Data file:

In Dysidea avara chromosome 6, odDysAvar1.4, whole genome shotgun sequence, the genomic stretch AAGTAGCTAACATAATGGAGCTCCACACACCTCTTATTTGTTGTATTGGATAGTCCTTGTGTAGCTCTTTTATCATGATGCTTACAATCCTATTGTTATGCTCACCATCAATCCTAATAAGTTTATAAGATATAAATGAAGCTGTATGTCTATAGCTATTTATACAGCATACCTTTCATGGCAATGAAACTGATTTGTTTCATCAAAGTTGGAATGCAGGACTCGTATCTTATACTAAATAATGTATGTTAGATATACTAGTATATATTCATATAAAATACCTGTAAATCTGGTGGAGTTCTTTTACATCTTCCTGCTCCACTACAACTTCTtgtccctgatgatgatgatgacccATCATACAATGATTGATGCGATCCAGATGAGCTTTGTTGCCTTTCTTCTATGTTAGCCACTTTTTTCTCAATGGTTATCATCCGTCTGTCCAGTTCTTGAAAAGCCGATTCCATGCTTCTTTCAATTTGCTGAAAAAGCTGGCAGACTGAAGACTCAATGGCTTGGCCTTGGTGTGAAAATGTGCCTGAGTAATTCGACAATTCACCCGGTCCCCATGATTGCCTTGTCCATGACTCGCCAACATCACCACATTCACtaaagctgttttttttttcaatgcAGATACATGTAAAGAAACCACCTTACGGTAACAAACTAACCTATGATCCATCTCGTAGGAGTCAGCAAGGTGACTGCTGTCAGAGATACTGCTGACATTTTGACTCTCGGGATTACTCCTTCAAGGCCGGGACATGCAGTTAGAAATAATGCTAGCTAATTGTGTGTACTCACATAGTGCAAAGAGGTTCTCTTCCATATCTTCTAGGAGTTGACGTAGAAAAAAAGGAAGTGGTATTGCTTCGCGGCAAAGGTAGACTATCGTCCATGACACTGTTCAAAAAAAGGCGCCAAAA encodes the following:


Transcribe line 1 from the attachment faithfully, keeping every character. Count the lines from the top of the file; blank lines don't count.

In Dysidea avara chromosome 6, odDysAvar1.4, whole genome shotgun sequence, the genomic stretch AAGTAGCTAACATAATGGAGCTCCACACACCTCTTATTTGTTGTATTGGATAGTCCTTGTGTAGCTCTTTTATCATGATGCTTACAATCCTATTGTTATGCTCACCATCAATCCTAATAAGTTTATAAGATATAAATGAAGCTGTATGTCTATAGCTATTTATACAGCATACCTTTCATGGCAATGAAACTGATTTGTTTCATCAAAGTTGGAATGCAGGACTCGTATCTTATACTAAATAATGTATGTTAGATATACTAGTATATATTCATATAAAATACCTGTAAATCTGGTGGAGTTCTTTTACATCTTCCTGCTCCACTACAACTTCTtgtccctgatgatgatgatgacccATCATACAATGATTGATGCGATCCAGATGAGCTTTGTTGCCTTTCTTCTATGTTAGCCACTTTTTTCTCAATGGTTATCATCCGTCTGTCCAGTTCTTGAAAAGCCGATTCCATGCTTCTTTCAATTTGCTGAAAAAGCTGGCAGACTGAAGACTCAATGGCTTGGCCTTGGTGTGAAAATGTGCCTGAGTAATTCGACAATTCACCCGGTCCCCATGATTGCCTTGTCCATGACTCGCCAACATCACCACATTCACtaaagctgttttttttttcaatgcAGATACATGTAAAGAAACCACCTTACGGTAACAAACTAACCTATGATCCATCTCGTAGGAGTCAGCAAGGTGACTGCTGTCAGAGATACTGCTGACATTTTGACTCTCGGGATTACTCCTTCAAGGCCGGGACATGCAGTTAGAAATAATGCTAGCTAATTGTGTGTACTCACATAGTGCAAAGAGGTTCTCTTCCATATCTTCTAGGAGTTGACGTAGAAAAAAAGGAAGTGGTATTGCTTCGCGGCAAAGGTAGACTATCGTCCATGACACTGTTCAAAAAAAGGCGCCAAAA encodes the following: